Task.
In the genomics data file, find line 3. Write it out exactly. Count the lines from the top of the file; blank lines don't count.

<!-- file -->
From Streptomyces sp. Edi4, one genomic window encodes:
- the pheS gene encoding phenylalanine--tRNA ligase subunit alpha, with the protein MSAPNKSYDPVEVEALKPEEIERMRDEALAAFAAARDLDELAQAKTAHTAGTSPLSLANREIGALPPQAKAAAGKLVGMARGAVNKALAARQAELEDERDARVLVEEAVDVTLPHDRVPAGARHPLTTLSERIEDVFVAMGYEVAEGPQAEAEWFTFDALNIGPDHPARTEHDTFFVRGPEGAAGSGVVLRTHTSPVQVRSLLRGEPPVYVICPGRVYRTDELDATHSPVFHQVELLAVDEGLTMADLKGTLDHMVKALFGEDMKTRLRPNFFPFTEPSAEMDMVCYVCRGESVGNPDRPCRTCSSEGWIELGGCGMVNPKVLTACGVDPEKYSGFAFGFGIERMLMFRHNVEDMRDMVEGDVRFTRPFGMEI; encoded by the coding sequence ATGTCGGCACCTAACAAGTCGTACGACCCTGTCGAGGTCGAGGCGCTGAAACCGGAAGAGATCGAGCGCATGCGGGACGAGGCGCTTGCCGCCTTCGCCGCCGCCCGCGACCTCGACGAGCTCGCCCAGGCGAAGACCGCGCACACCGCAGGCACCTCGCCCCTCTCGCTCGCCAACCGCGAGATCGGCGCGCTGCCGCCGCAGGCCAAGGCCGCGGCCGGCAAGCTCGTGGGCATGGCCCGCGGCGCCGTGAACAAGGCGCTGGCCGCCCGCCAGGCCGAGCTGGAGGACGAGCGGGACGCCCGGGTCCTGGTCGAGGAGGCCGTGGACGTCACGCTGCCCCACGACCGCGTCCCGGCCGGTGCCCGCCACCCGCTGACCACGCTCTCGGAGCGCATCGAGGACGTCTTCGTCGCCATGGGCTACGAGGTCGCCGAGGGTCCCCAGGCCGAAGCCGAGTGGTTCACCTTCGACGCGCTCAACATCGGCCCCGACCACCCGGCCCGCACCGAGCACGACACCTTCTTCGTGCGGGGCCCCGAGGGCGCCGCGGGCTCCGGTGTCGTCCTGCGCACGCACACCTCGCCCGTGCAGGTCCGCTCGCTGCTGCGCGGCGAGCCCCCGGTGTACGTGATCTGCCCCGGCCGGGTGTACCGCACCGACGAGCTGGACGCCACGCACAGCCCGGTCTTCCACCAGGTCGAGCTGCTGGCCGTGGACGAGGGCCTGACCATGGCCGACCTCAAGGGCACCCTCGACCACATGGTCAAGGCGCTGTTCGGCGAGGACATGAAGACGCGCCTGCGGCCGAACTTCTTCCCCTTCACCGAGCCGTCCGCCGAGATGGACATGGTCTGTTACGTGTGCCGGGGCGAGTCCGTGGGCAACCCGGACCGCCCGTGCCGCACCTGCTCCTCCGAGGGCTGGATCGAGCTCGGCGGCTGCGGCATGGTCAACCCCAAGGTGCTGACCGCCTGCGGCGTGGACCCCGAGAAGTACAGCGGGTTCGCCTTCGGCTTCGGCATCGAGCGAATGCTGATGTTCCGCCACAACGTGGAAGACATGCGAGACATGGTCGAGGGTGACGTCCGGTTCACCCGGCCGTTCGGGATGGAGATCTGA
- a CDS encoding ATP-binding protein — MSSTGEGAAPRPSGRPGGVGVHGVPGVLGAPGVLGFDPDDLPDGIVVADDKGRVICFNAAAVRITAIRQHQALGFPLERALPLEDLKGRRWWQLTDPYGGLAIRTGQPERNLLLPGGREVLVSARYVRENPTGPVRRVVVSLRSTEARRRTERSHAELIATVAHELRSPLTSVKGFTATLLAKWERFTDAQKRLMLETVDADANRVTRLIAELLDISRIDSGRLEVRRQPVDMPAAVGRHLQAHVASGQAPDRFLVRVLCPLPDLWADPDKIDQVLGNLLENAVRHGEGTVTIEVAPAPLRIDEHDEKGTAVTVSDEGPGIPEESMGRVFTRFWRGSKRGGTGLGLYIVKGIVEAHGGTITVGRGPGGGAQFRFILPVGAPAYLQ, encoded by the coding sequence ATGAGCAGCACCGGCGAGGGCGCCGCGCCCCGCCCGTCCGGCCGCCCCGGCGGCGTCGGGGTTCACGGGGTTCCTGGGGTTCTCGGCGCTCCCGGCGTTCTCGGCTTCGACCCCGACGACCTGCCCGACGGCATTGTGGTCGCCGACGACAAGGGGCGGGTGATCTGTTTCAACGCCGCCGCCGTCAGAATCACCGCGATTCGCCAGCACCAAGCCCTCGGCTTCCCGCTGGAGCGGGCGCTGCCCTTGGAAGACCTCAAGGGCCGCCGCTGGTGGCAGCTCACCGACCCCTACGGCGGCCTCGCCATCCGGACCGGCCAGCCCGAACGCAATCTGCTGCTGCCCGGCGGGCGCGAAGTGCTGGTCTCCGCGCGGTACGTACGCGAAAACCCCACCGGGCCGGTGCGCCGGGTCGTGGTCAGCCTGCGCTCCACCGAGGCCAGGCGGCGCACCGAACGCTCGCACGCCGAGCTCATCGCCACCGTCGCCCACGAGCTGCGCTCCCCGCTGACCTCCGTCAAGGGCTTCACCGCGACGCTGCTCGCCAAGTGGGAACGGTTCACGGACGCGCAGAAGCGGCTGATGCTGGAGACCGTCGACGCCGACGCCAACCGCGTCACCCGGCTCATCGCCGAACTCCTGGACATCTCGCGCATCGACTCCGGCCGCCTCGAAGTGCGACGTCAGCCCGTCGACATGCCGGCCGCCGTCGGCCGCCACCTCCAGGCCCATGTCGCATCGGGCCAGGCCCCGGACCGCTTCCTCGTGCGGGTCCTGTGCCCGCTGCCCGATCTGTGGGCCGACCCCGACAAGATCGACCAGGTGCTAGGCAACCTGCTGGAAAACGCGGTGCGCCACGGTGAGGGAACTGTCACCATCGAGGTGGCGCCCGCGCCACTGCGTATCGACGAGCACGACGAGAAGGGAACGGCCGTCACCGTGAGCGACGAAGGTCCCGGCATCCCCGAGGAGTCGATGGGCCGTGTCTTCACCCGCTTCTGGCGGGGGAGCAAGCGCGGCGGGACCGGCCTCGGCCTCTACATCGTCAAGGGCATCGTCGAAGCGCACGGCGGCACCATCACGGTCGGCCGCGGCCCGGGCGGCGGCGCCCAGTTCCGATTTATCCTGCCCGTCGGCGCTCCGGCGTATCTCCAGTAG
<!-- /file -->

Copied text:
- a CDS encoding ATP-binding protein — MSSTGEGAAPRPSGRPGGVGVHGVPGVLGAPGVLGFDPDDLPDGIVVADDKGRVICFNAAAVRITAIRQHQALGFPLERALPLEDLKGRRWWQLTDPYGGLAIRTGQPERNLLLPGGREVLVSARYVRENPTGPVRRVVVSLRSTEARRRTERSHAELIATVAHELRSPLTSVKGFTATLLAKWERFTDAQKRLMLETVDADANRVTRLIAELLDISRIDSGRLEVRRQPVDMPAAVGRHLQAHVASGQAPDRFLVRVLCPLPDLWADPDKIDQVLGNLLENAVRHGEGTVTIEVAPAPLRIDEHDEKGTAVTVSDEGPGIPEESMGRVFTRFWRGSKRGGTGLGLYIVKGIVEAHGGTITVGRGPGGGAQFRFILPVGAPAYLQ, encoded by the coding sequence ATGAGCAGCACCGGCGAGGGCGCCGCGCCCCGCCCGTCCGGCCGCCCCGGCGGCGTCGGGGTTCACGGGGTTCCTGGGGTTCTCGGCGCTCCCGGCGTTCTCGGCTTCGACCCCGACGACCTGCCCGACGGCATTGTGGTCGCCGACGACAAGGGGCGGGTGATCTGTTTCAACGCCGCCGCCGTCAGAATCACCGCGATTCGCCAGCACCAAGCCCTCGGCTTCCCGCTGGAGCGGGCGCTGCCCTTGGAAGACCTCAAGGGCCGCCGCTGGTGGCAGCTCACCGACCCCTACGGCGGCCTCGCCATCCGGACCGGCCAGCCCGAACGCAATCTGCTGCTGCCCGGCGGGCGCGAAGTGCTGGTCTCCGCGCGGTACGTACGCGAAAACCCCACCGGGCCGGTGCGCCGGGTCGTGGTCAGCCTGCGCTCCACCGAGGCCAGGCGGCGCACCGAACGCTCGCACGCCGAGCTCATCGCCACCGTCGCCCACGAGCTGCGCTCCCCGCTGACCTCCGTCAAGGGCTTCACCGCGACGCTGCTCGCCAAGTGGGAACGGTTCACGGACGCGCAGAAGCGGCTGATGCTGGAGACCGTCGACGCCGACGCCAACCGCGTCACCCGGCTCATCGCCGAACTCCTGGACATCTCGCGCATCGACTCCGGCCGCCTCGAAGTGCGACGTCAGCCCGTCGACATGCCGGCCGCCGTCGGCCGCCACCTCCAGGCCCATGTCGCATCGGGCCAGGCCCCGGACCGCTTCCTCGTGCGGGTCCTGTGCCCGCTGCCCGATCTGTGGGCCGACCCCGACAAGATCGACCAGGTGCTAGGCAACCTGCTGGAAAACGCGGTGCGCCACGGTGAGGGAACTGTCACCATCGAGGTGGCGCCCGCGCCACTGCGTATCGACGAGCACGACGAGAAGGGAACGGCCGTCACCGTGAGCGACGAAGGTCCCGGCATCCCCGAGGAGTCGATGGGCCGTGTCTTCACCCGCTTCTGGCGGGGGAGCAAGCGCGGCGGGACCGGCCTCGGCCTCTACATCGTCAAGGGCATCGTCGAAGCGCACGGCGGCACCATCACGGTCGGCCGCGGCCCGGGCGGCGGCGCCCAGTTCCGATTTATCCTGCCCGTCGGCGCTCCGGCGTATCTCCAGTAG